It was shown by Richard Tolman in 1934 in a book entitled Relativity, Thermodynamics, and Cosmology that a blackbody will retain its blackbody spectrum as the Universe expands; so the blackbody produced at the time of decoupling will have retained its blackbody spectrum through to the current epoch. But, because the Universe has expanded, the peak of the spectrum will have been stretched by the expansion of space (so it is not correct to think of the CMB spectrum as having cooled down, rather than space has expanded and stretched its peak emission to a lower temperature). The peak of a blackbody spectrum is related to its temperature in a very precise way, it is given by Wien’s displacement law, which I blogged about here.

In 1990 the FIRAS instrument on the NASA satellite COBE (COsmic Background Explorer) measured the spectrum of the CMB to high precision, and found it to be currently at a temperature of 2.725 \text{ Kelvin} (as an aside, the spectrum measured by FIRAS was the most perfect blackbody spectrum ever observed in nature).



The spectrum of the CMB as measured by the FIRAS instrument on COBE in 1990. It is the most perfect blackbody spectrum in nature ever observed. The error bars are four hundred times larger than normal, just so one can see them!

The spectrum of the CMB as measured by the FIRAS instrument on COBE in 1990. It is the most perfect blackbody spectrum in nature ever observed. The error bars are four hundred times larger than normal, just so one can see them!



It is thus easy to calculate the current redshift of the CMB, it is given by

z \text{ (redshift)} = \frac{3000}{2.725} = 1100

and “voilà”, that is the redshift of the CMB.  Simples 😉

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A few weeks ago it was announced that a team had discovered what seems to be the most distant galaxy yet discovered. You can read the BBC story about it here, or if you like you can read the Nature science paper here to get as much detail as you could wish for. The galaxy, which has the catchy name z8_GND_5296, was discovered using the Hubble Space Telescope, with its distance being determined using the Keck 10m telescope on the summit of Mauna Kea.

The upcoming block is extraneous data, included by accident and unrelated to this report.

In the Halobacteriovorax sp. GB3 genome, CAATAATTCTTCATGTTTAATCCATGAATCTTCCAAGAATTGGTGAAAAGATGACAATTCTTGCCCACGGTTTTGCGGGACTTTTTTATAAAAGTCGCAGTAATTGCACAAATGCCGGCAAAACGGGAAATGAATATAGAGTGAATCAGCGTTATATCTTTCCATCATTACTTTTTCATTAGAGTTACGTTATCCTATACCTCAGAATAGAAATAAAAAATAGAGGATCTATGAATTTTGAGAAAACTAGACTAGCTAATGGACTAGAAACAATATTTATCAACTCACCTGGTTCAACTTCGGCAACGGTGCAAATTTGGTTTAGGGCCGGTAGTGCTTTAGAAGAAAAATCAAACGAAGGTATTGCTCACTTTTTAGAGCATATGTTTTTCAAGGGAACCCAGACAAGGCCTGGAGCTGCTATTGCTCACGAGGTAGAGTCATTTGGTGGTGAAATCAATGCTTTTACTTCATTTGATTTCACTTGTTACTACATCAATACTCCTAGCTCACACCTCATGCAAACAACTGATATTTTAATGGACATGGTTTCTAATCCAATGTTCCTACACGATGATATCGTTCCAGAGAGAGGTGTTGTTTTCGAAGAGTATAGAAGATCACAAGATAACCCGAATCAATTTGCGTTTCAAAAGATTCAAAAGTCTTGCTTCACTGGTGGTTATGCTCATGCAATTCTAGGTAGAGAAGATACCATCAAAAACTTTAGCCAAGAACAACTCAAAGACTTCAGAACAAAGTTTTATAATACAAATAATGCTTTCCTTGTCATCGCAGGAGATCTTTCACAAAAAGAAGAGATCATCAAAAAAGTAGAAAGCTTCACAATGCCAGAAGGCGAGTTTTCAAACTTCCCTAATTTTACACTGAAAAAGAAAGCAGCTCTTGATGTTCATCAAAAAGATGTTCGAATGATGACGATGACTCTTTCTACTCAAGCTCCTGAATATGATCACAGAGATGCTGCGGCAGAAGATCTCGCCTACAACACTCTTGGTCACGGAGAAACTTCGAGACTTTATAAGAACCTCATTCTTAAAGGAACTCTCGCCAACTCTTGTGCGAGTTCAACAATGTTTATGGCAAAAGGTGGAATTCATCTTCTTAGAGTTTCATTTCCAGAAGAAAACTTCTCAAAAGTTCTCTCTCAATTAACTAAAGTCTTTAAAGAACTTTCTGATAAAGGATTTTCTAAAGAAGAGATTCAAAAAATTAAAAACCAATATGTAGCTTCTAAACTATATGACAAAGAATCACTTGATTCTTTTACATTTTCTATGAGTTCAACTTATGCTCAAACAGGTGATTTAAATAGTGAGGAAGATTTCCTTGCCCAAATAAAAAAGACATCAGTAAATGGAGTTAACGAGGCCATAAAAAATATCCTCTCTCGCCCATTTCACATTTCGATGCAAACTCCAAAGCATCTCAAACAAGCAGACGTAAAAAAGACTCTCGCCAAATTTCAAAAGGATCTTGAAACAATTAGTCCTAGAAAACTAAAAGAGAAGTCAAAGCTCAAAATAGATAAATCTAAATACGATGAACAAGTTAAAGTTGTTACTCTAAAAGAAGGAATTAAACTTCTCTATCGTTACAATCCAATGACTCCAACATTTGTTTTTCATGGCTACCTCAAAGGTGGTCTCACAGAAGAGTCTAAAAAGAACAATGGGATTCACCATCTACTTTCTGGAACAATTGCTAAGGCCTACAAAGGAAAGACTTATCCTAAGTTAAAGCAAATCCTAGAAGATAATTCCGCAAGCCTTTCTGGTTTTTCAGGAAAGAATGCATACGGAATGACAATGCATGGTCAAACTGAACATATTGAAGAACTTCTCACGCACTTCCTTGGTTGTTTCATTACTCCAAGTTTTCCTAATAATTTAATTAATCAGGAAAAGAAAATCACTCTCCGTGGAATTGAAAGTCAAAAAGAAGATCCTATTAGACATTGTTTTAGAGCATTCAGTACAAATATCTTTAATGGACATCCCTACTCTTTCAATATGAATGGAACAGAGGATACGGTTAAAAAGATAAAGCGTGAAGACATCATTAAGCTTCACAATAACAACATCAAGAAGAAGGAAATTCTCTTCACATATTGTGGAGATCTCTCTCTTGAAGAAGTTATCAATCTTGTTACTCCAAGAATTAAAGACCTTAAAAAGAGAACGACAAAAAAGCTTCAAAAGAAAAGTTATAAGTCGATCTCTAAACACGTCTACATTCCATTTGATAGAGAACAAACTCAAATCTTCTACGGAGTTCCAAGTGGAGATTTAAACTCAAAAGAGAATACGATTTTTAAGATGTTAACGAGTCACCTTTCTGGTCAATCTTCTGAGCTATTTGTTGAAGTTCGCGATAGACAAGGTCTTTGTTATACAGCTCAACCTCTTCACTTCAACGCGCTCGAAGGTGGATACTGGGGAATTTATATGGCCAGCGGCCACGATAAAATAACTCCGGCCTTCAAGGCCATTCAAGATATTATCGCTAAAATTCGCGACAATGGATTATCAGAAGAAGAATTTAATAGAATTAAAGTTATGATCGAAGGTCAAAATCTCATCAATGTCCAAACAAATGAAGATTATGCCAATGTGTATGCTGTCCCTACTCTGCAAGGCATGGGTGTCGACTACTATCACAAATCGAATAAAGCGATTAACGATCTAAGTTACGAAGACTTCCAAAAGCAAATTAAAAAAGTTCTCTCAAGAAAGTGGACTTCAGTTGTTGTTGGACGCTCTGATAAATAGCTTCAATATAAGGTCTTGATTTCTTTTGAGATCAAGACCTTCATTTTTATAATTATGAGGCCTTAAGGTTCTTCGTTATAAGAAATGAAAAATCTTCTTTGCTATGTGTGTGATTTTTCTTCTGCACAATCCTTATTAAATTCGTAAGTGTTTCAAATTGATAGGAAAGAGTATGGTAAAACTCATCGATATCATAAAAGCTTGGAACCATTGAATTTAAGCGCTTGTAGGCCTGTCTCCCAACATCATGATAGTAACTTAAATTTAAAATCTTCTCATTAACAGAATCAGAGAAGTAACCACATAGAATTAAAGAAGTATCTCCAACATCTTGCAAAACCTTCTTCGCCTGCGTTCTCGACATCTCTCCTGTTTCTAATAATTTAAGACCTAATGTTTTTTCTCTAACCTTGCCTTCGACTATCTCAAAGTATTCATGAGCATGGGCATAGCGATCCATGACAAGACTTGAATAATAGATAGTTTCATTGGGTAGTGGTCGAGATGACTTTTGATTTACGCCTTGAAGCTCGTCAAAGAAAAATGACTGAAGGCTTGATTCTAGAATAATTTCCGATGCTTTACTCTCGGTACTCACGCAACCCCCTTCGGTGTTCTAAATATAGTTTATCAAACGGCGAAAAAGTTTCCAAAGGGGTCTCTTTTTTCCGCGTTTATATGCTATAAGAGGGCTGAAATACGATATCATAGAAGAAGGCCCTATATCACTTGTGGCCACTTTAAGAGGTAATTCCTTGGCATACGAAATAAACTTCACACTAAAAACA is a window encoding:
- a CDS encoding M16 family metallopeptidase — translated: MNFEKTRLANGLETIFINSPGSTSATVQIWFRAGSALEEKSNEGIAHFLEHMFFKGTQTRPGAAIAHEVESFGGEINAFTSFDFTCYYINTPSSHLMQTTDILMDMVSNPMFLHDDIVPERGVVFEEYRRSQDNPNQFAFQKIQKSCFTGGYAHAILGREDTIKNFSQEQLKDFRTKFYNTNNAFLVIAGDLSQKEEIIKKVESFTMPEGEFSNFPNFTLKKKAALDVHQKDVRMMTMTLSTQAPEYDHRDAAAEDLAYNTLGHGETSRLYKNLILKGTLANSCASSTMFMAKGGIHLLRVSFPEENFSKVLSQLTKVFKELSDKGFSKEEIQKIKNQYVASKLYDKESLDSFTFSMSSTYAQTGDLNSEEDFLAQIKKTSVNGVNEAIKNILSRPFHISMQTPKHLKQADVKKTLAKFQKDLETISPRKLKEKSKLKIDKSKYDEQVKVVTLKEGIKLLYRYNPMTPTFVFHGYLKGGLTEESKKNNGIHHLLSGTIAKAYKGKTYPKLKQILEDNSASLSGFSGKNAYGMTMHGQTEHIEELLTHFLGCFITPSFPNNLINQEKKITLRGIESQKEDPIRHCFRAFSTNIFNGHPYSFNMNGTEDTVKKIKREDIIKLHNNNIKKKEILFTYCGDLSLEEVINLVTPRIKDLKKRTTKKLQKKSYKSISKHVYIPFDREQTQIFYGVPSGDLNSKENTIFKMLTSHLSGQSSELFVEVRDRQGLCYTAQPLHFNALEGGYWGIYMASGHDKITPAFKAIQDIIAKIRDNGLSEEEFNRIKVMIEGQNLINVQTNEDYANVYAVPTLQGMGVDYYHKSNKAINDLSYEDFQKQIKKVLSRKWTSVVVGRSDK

In fact, what astronomers measure is not the distance of a distant galaxy, but its redshift, which astronomers denote with the letter z. Redshift is the movement of the spectral lines of a galaxy to longer wavelengths due to the expansion of the Universe, the expansion discovered by Edwin Hubble in 1929. The redshift of this newly discovered galaxy has been found by Keck to be z=7.51, beating the previous record of z=7.21. But how do astronomers translate this into a distance?



20131106-140031.jpg

The cosmological definition of redshift

It turns out that measuring distances in astronomy is one of the most difficult things to do for several reasons. Not only are there very few direct ways to measure the distance to an object, after all we can hardly lay down a measuring tape between us and the stars and galaxies! But, to make it even worse, there also are various definitions of distance! In a future blog I will talk about the most direct ways we have to measure distance, but how we translate from these measurements to a distance also depend on the geometry of the Universe, which Einstein showed in his General Theory of Relativity is determined by the effects of gravity.

The geometry of the Universe is determined by its average density \Omega, and how this relates to something called the “critical density” \Omega_{0}, which is the dividing line between whether the Universe will carry on expanding forever, or stop expanding and start to collapse. If average density \Omega > \Omega_{0} the Universe will stop expanding and collapse. If \Omega < \Omega_{0} the Universe will carry on expanding forever, and if the average density \Omega = \Omega_{0} the Universe is on the dividing line between the two, and is said to have a flat geometry. Without going into the details here, most cosmologists believe that we live in a Universe where \Omega = \Omega_{0}, that is a flat Universe.